The landscape of North East England is rich in relics from past eras. The images I have chosen to share for this week’s WordPress Photo Challenge range from relics of the Romans and the Normans to reminders of the English Civil War and the wonders of Victorian engineering.
The bridges you can see in the image above are both ‘relics’ that were designed by giants of Victorian industry on Tyneside. I talked a little about these men in my previous post. Despite being relics of a bygone age, these two bridges remain in daily use. The Swing Bridge doesn’t swing open as often as it once did for ships to pass through but the roadway across it is still a popular route across the Tyne. After being closed for three years (2005-2008) for restoration work, the High Level is less used than it once was. The roadway on the lower deck of the High Level Bridge now only carries public transport but the two-track railway on the upper deck remains in regular use.
The site of the Swing Bridge also very closely marks the line of older Tyne crossings including the Roman bridge. Pons Aelius was named after the Emperor Hadrian whose wall marking the northern frontier of the vast Roman Empire originally started at this bridge before it was decided to extend the Wall along the north bank of the River Tyne to Wallsend.
The Castle Keep, founded by Henry II in 1168, is regarded as one of the finest remaining examples of a Norman Keep in Britain. Standing on a useful defensive position above the river, the Castle Keep also stands on the site of previous Roman fortifications. The first Roman fort on Hadrian’s Wall was located here. Underneath the stone-built railway arches immediately below the Castle Keep, you can still find some of the Roman foundations marked out.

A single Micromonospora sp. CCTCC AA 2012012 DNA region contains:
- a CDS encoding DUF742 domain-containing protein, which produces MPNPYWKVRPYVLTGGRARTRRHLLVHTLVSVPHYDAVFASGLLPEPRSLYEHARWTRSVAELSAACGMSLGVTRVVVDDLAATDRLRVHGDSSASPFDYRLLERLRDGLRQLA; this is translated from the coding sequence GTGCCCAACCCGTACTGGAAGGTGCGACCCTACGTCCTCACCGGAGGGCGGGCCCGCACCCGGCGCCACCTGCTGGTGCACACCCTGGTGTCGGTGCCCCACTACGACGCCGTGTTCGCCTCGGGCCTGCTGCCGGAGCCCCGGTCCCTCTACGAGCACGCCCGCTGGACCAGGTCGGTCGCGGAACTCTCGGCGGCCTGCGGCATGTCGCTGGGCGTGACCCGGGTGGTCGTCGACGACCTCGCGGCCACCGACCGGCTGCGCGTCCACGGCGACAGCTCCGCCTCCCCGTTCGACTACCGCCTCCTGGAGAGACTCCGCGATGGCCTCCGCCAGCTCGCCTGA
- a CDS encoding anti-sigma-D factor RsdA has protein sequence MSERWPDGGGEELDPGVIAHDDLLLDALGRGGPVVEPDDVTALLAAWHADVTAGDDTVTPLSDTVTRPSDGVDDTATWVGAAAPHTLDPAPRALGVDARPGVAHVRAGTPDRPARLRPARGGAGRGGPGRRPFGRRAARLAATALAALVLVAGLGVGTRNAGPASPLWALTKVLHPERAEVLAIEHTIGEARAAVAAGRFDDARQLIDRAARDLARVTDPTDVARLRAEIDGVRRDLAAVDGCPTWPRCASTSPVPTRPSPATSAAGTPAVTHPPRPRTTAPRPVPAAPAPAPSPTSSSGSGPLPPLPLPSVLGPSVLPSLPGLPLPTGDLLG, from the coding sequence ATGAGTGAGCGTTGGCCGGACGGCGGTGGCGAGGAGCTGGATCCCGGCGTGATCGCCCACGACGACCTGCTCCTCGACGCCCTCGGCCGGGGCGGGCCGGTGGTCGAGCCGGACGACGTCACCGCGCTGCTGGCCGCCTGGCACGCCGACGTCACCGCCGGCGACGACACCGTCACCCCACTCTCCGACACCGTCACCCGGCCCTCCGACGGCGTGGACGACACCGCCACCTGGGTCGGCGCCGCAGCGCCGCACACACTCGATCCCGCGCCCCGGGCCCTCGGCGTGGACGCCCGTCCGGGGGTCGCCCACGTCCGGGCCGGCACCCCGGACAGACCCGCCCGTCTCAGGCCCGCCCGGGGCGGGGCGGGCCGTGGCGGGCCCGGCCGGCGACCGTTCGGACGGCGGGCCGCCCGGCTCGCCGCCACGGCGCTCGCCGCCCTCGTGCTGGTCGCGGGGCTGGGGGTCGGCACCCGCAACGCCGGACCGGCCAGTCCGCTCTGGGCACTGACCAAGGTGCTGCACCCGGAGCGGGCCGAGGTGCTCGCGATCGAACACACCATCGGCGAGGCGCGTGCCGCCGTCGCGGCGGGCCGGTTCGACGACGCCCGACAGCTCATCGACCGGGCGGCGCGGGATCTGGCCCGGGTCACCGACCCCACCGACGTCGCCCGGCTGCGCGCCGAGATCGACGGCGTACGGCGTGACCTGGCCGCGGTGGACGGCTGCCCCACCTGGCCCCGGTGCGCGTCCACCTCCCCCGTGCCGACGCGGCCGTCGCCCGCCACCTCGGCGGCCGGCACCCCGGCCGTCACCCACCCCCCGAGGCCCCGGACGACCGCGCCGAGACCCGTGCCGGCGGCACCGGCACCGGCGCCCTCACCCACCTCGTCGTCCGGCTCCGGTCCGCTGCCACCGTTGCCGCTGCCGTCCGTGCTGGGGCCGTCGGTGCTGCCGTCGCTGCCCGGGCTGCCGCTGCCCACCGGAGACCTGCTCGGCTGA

To the west of the city centre you can visit the remains of the Newcastle’s town walls. These historical relics are known as The West Walls. The town walls are first mentioned in a charter given by King John in 1216, though it is believed that Newcastle was walled from the same time that Robert Curthose built his motte and bailey on the site of the Castle Keep (around the end of the 11th century). Newcastle’s wall’s were renowned for their strength. The nineteeth century historian, Eneas Mackenzie, tells us, “These famed walls were twelve feet high, eight feet thick, and strengthened by a wide fosse.” As Newcastle was on the ‘frontier’ between England and Scotland, strong walls were needed in those days of frequent border warfare!
This extended arrow slit detail from the Heber Tower shown in the image above is another relic of Newcastle’s battle-scarred past. During the English Civil Wars, Newcastle was beseiged for a good part of the year 1644. The Royalists of Newcastle, fighting from the town walls, had evidently adapted the original arrow slit to allow their musket barrels to fit through.
Moving from town to country, but staying on the banks of the Tyne – this Roman relic is the bathhouse at Chesters Roman Fort and is regarded as one of the best preserved Roman bathhouses in Britain. Chesters is one of the Hadrian’s Wall forts and lies about five miles north of the town of Hexham on the picturesque North Tyne river. Hadrian’s Wall runs along the ridge. Hadrian’s Wall is a World Heritage Site and the adjacent Hadrian’s Wall Path is a National Trail that runs the 73 miles from Wallsend in the east to Bowness on Solway on England’s west coast.
J Peggy Taylor